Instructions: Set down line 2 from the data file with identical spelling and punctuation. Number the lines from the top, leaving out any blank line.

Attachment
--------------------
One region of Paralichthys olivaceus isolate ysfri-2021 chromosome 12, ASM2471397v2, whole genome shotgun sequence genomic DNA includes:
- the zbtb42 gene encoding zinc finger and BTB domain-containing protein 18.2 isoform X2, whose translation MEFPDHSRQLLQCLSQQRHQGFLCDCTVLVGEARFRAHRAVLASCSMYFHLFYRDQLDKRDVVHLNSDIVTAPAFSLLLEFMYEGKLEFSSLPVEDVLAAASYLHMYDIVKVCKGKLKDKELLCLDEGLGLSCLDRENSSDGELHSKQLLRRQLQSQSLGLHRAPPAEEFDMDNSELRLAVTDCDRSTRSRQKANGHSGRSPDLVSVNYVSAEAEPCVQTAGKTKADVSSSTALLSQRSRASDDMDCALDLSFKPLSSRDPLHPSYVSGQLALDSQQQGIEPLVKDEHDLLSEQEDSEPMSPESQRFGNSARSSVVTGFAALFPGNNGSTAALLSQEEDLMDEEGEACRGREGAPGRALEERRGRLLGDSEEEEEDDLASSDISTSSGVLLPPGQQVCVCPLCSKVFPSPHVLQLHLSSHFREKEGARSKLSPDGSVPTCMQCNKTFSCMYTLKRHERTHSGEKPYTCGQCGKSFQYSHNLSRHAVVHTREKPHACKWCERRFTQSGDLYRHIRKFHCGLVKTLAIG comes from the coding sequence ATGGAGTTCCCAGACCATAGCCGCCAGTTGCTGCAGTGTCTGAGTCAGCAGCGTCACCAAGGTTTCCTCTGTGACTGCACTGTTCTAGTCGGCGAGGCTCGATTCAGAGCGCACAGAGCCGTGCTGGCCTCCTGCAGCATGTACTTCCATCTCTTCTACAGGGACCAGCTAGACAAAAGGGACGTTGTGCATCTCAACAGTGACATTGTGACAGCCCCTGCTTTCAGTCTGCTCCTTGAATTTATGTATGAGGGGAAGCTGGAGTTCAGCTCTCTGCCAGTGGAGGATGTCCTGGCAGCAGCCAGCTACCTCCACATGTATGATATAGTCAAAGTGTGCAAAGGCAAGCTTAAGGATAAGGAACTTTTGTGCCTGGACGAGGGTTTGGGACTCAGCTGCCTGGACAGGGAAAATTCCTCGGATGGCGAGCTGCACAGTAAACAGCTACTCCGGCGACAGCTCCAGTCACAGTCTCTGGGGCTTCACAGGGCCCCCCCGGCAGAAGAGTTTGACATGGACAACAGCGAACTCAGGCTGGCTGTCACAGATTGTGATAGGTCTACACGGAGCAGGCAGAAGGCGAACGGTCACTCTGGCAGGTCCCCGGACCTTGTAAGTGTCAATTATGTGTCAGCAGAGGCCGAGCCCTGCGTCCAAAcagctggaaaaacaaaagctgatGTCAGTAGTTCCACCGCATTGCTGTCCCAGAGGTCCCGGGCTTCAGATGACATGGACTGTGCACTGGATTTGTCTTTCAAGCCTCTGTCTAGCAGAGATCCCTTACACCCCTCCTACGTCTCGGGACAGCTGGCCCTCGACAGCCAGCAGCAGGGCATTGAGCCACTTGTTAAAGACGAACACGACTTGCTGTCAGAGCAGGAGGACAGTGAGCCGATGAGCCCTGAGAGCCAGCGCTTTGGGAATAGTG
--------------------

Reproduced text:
- the zbtb42 gene encoding zinc finger and BTB domain-containing protein 18.2 isoform X2, whose translation MEFPDHSRQLLQCLSQQRHQGFLCDCTVLVGEARFRAHRAVLASCSMYFHLFYRDQLDKRDVVHLNSDIVTAPAFSLLLEFMYEGKLEFSSLPVEDVLAAASYLHMYDIVKVCKGKLKDKELLCLDEGLGLSCLDRENSSDGELHSKQLLRRQLQSQSLGLHRAPPAEEFDMDNSELRLAVTDCDRSTRSRQKANGHSGRSPDLVSVNYVSAEAEPCVQTAGKTKADVSSSTALLSQRSRASDDMDCALDLSFKPLSSRDPLHPSYVSGQLALDSQQQGIEPLVKDEHDLLSEQEDSEPMSPESQRFGNSARSSVVTGFAALFPGNNGSTAALLSQEEDLMDEEGEACRGREGAPGRALEERRGRLLGDSEEEEEDDLASSDISTSSGVLLPPGQQVCVCPLCSKVFPSPHVLQLHLSSHFREKEGARSKLSPDGSVPTCMQCNKTFSCMYTLKRHERTHSGEKPYTCGQCGKSFQYSHNLSRHAVVHTREKPHACKWCERRFTQSGDLYRHIRKFHCGLVKTLAIG comes from the coding sequence ATGGAGTTCCCAGACCATAGCCGCCAGTTGCTGCAGTGTCTGAGTCAGCAGCGTCACCAAGGTTTCCTCTGTGACTGCACTGTTCTAGTCGGCGAGGCTCGATTCAGAGCGCACAGAGCCGTGCTGGCCTCCTGCAGCATGTACTTCCATCTCTTCTACAGGGACCAGCTAGACAAAAGGGACGTTGTGCATCTCAACAGTGACATTGTGACAGCCCCTGCTTTCAGTCTGCTCCTTGAATTTATGTATGAGGGGAAGCTGGAGTTCAGCTCTCTGCCAGTGGAGGATGTCCTGGCAGCAGCCAGCTACCTCCACATGTATGATATAGTCAAAGTGTGCAAAGGCAAGCTTAAGGATAAGGAACTTTTGTGCCTGGACGAGGGTTTGGGACTCAGCTGCCTGGACAGGGAAAATTCCTCGGATGGCGAGCTGCACAGTAAACAGCTACTCCGGCGACAGCTCCAGTCACAGTCTCTGGGGCTTCACAGGGCCCCCCCGGCAGAAGAGTTTGACATGGACAACAGCGAACTCAGGCTGGCTGTCACAGATTGTGATAGGTCTACACGGAGCAGGCAGAAGGCGAACGGTCACTCTGGCAGGTCCCCGGACCTTGTAAGTGTCAATTATGTGTCAGCAGAGGCCGAGCCCTGCGTCCAAAcagctggaaaaacaaaagctgatGTCAGTAGTTCCACCGCATTGCTGTCCCAGAGGTCCCGGGCTTCAGATGACATGGACTGTGCACTGGATTTGTCTTTCAAGCCTCTGTCTAGCAGAGATCCCTTACACCCCTCCTACGTCTCGGGACAGCTGGCCCTCGACAGCCAGCAGCAGGGCATTGAGCCACTTGTTAAAGACGAACACGACTTGCTGTCAGAGCAGGAGGACAGTGAGCCGATGAGCCCTGAGAGCCAGCGCTTTGGGAATAGTG